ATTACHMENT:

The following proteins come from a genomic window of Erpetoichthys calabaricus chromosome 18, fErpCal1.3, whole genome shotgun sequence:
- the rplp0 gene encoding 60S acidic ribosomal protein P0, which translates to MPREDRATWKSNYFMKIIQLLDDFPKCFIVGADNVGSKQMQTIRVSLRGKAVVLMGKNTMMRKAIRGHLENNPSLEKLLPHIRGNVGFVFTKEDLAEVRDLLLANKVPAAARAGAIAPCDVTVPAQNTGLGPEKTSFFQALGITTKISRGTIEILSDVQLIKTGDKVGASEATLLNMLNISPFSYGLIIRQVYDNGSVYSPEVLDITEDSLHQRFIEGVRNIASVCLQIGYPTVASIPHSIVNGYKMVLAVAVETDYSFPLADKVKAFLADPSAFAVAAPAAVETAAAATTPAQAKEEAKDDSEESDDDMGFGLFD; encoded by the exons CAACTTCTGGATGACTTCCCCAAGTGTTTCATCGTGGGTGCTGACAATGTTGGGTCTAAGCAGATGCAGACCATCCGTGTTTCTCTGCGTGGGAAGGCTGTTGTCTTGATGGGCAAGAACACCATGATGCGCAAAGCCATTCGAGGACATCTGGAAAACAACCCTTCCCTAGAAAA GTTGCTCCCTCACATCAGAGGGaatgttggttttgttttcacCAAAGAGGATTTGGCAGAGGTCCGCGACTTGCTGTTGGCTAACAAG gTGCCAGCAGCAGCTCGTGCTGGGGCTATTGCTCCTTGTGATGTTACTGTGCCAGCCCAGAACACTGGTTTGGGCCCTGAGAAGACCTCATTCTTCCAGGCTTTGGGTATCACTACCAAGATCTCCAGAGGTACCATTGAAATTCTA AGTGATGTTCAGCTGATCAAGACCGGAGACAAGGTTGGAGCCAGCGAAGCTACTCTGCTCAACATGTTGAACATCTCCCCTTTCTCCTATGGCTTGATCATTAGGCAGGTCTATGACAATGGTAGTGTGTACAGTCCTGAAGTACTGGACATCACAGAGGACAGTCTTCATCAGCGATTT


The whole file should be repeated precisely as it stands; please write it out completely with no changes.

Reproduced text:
The following proteins come from a genomic window of Erpetoichthys calabaricus chromosome 18, fErpCal1.3, whole genome shotgun sequence:
- the rplp0 gene encoding 60S acidic ribosomal protein P0, which translates to MPREDRATWKSNYFMKIIQLLDDFPKCFIVGADNVGSKQMQTIRVSLRGKAVVLMGKNTMMRKAIRGHLENNPSLEKLLPHIRGNVGFVFTKEDLAEVRDLLLANKVPAAARAGAIAPCDVTVPAQNTGLGPEKTSFFQALGITTKISRGTIEILSDVQLIKTGDKVGASEATLLNMLNISPFSYGLIIRQVYDNGSVYSPEVLDITEDSLHQRFIEGVRNIASVCLQIGYPTVASIPHSIVNGYKMVLAVAVETDYSFPLADKVKAFLADPSAFAVAAPAAVETAAAATTPAQAKEEAKDDSEESDDDMGFGLFD; encoded by the exons CAACTTCTGGATGACTTCCCCAAGTGTTTCATCGTGGGTGCTGACAATGTTGGGTCTAAGCAGATGCAGACCATCCGTGTTTCTCTGCGTGGGAAGGCTGTTGTCTTGATGGGCAAGAACACCATGATGCGCAAAGCCATTCGAGGACATCTGGAAAACAACCCTTCCCTAGAAAA GTTGCTCCCTCACATCAGAGGGaatgttggttttgttttcacCAAAGAGGATTTGGCAGAGGTCCGCGACTTGCTGTTGGCTAACAAG gTGCCAGCAGCAGCTCGTGCTGGGGCTATTGCTCCTTGTGATGTTACTGTGCCAGCCCAGAACACTGGTTTGGGCCCTGAGAAGACCTCATTCTTCCAGGCTTTGGGTATCACTACCAAGATCTCCAGAGGTACCATTGAAATTCTA AGTGATGTTCAGCTGATCAAGACCGGAGACAAGGTTGGAGCCAGCGAAGCTACTCTGCTCAACATGTTGAACATCTCCCCTTTCTCCTATGGCTTGATCATTAGGCAGGTCTATGACAATGGTAGTGTGTACAGTCCTGAAGTACTGGACATCACAGAGGACAGTCTTCATCAGCGATTT